by Reilly Brown, RD/Sports Nutritionist >> Request an Appointment
You've trained for months. Your lucky outfit is ready. Your shoes are out. Now, it's time for the race.
What should you eat on your big day? You don't want all of those hard days of training to go to waste because you fueled incorrectly! With those pre-race jitters, eating before a race may be tough, but it is vital. Getting a balanced, nutrient-rich breakfast before the race is ESSENTIAL to preventing a mid-race slump and ensuring a consistently high energy level throughout the race.
Ideally, you want a pre-race meal 3-4 hours before start time with foods that are:
High in carbohydrate (whole wheat bread/waffles/English muffin)
Moderate in protein (eggs, nut butters, turkey bacon, protein powders)
Moderate/low in healthy fats (nut butters, egg yolks, avocados)
Low in fiber
Aim for a meal of at least 500-600 calories with the majority coming from complex carbohydrates. Your meal should also be low in fiber. It takes the body longer to digest fiber which may cause bloating and discomfort while running. Prioritize plain foods; no surprises or exotic foods. If you've never had breakfast tacos, before a race is not the best time to try them!
So 3-4 hours… that seems like a very long time before a marathon that starts at 6:30am. Do you need to wake up at 2:30am to eat? No! But you will want to eat something ASAP after you wake up – your body needs fuel!
If you have trouble eating in the morning or are going to be consuming something less than 2 hours before the race, a nutrient-dense liquid may be the best option. Liquid takes a shorter amount time to digest and is a great choice when you're short on time or for someone who's not used to an early breakfast.
Examples of Pre-Race Meals
Peanut butter + jelly sandwich + 1 cup grapes + ½ cup pretzels
2 cups honey nut cheerios + 1 cup almond milk + 1 banana + 2 tbsp peanut butter + 2 hard-boiled eggs + 1-2 cups water + 1 cup OJ
½ cup quick oats made with 2 tbsp brown sugar, 1/8 cup raisins + 2 tbsp sliced almonds + 1 cup skim milk / handful of berries + 1-2 cups water
Protein smoothie: 1 cup frozen fruit + 1 frozen banana + 1 scoop protein powder + ¼ cup oatmeal + 2 tbsp nut butter + 1 cup dairy free milk
Hydration is also important! A couple hours before the race, aim for 16-32 oz of fluid. Then 1 hour before start time, drink 8-12 oz of an electrolyte drink (Nuun, Gatorade, Powerade). This will keep your core temperature down and help your body temperature to stabilize during the race.
1 hour before the race is time for a “fuel top-off," which refers to consuming 30-50g (120-200 calories) of simple carbohydrates that will be absorbed quickly.
Examples of "Fuel Top-Off" Simple Carbs for 1 Hour Before the Race:
Fruit chews or gummies
Fluids first! Without the proper amount of hydration, your body can't start to recover and build muscle mass. You'll want fluids, protein and carbohydrates as soon as your body allows it. Getting nutrients in ASAP is best, but sometimes, the body is not ready to accept a large amount of food right away.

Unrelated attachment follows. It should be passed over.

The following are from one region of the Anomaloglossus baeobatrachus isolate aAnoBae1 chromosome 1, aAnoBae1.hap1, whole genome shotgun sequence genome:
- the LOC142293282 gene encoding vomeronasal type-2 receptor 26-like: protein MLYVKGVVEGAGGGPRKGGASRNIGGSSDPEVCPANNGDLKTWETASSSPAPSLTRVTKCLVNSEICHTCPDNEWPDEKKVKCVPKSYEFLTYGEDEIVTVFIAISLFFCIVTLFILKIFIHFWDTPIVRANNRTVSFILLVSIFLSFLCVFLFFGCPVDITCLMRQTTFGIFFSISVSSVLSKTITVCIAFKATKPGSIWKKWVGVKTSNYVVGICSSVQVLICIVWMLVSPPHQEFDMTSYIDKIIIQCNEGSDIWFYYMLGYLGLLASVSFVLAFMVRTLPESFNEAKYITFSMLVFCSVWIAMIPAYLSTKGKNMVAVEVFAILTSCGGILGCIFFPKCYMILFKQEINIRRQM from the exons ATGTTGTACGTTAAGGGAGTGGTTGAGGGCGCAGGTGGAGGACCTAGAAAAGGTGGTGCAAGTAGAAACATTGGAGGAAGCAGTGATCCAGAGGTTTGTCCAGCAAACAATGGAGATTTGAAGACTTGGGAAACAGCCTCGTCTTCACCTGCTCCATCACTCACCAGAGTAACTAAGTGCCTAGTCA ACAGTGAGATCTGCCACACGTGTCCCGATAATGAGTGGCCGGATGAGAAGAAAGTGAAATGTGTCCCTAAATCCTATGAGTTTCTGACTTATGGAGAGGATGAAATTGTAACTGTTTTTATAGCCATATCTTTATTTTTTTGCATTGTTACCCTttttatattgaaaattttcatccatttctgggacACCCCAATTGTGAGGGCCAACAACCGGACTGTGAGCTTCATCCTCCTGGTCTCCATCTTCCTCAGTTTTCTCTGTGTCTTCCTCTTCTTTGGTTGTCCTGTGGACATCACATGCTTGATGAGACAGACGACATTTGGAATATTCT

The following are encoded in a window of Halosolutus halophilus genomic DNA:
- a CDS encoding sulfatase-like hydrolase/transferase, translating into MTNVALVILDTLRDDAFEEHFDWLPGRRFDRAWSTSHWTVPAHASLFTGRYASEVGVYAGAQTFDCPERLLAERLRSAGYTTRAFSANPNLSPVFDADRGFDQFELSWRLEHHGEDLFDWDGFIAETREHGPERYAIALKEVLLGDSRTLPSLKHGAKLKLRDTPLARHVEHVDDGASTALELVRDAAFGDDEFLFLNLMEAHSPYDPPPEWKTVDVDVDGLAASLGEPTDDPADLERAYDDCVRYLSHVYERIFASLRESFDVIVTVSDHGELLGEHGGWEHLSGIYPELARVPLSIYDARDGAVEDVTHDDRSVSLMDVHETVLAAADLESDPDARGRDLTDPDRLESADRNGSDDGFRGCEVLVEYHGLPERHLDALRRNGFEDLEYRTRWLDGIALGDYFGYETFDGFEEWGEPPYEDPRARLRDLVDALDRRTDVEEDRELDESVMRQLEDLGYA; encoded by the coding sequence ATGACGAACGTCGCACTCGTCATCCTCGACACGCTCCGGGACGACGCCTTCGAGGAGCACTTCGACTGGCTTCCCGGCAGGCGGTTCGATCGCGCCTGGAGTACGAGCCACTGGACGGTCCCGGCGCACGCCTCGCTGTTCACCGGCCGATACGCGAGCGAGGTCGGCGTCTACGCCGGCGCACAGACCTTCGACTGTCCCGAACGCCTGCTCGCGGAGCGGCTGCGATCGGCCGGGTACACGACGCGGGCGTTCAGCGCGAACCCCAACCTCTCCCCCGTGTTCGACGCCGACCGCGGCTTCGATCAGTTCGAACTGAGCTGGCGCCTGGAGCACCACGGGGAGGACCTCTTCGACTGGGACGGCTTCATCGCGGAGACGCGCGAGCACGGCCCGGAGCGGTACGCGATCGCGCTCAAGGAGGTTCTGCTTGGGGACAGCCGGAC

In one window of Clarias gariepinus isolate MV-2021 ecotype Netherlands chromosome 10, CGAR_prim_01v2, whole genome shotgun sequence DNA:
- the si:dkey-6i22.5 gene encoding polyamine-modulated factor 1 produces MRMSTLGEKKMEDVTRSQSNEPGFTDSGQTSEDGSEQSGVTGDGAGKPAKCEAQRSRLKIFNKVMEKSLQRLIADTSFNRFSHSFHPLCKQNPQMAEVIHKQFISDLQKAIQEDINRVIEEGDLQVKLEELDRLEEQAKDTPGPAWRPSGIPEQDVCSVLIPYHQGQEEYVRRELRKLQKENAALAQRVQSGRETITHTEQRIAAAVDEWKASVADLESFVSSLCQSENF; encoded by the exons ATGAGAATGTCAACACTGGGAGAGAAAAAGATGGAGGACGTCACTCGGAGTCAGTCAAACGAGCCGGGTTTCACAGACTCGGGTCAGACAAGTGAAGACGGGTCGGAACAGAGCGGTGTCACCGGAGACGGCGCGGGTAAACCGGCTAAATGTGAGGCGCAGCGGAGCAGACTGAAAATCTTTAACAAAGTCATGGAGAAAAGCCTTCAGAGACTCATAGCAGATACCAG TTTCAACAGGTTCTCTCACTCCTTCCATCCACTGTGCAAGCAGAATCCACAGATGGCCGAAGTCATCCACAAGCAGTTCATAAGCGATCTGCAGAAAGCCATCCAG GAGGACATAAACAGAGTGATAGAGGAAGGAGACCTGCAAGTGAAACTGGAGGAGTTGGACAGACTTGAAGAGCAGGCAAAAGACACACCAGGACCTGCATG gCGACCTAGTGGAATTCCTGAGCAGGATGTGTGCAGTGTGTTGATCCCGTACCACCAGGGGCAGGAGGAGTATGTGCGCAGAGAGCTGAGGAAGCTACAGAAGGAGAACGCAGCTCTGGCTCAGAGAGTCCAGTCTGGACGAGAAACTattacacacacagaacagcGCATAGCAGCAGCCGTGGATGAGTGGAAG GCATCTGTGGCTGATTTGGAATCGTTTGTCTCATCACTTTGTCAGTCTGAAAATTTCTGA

Examples of Small Snacks for Immediately After the Race:
8-12 oz of chocolate milk + banana
1 electrolyte drink + protein bar
1 protein shake + 2 cookie dough protein bites
After this initial snack post-run, you should preferably consume a full meal within 2 hours. This meal should have a 4:1 ratio of carbohydrates to protein. The combination of lean protein and complex carbohydrates promotes muscle recovery and glycogen replenishment. It takes 48 hours to properly replenish glycogen storage, and preparation for your next competition begins immediately! Additionally, a proper ratio of protein to carbohydrates will help decrease soreness.
Examples of Post-Workout Meals
4-6 oz lean meat + 1.5 cups starchy carbohydrates (pasta, rice, sweet potato, regular potato, bread) + 1 cup vegetables
1 cup old fashioned oats made with 2 tbsp brown sugar + ¼ cup raisins + 2 hard boiled eggs + 1 cup mixed berries + 2 tbsp all natural nut butter
2 pieces whole wheat toast + 2 egg scramble + ½ cup sautéed veggies + 2 tbsp shredded cheese + ½ small avocado + 1 cup cherries
As apparent in the above meal examples, post-workout meals should:
Prioritize carbohydrates and protein
Include small amounts of anti-inflammatory fats (all-natural nut butter, avocado)
Be rich in anti-inflammatory fruits and vegetables
Prioritizing these nutrients is going to optimize your recovery and get you back on the road quickly!
Try these suggestions out to better fuel you through the race and help you recuperate afterwards. Let us know what you think in the comments section!
For a nutrition consultation or appointment with Reilly, please request an appointment here. (Select 'Nutrition' under Preferred Location.)
Learn more about Reilly B Sports RD here.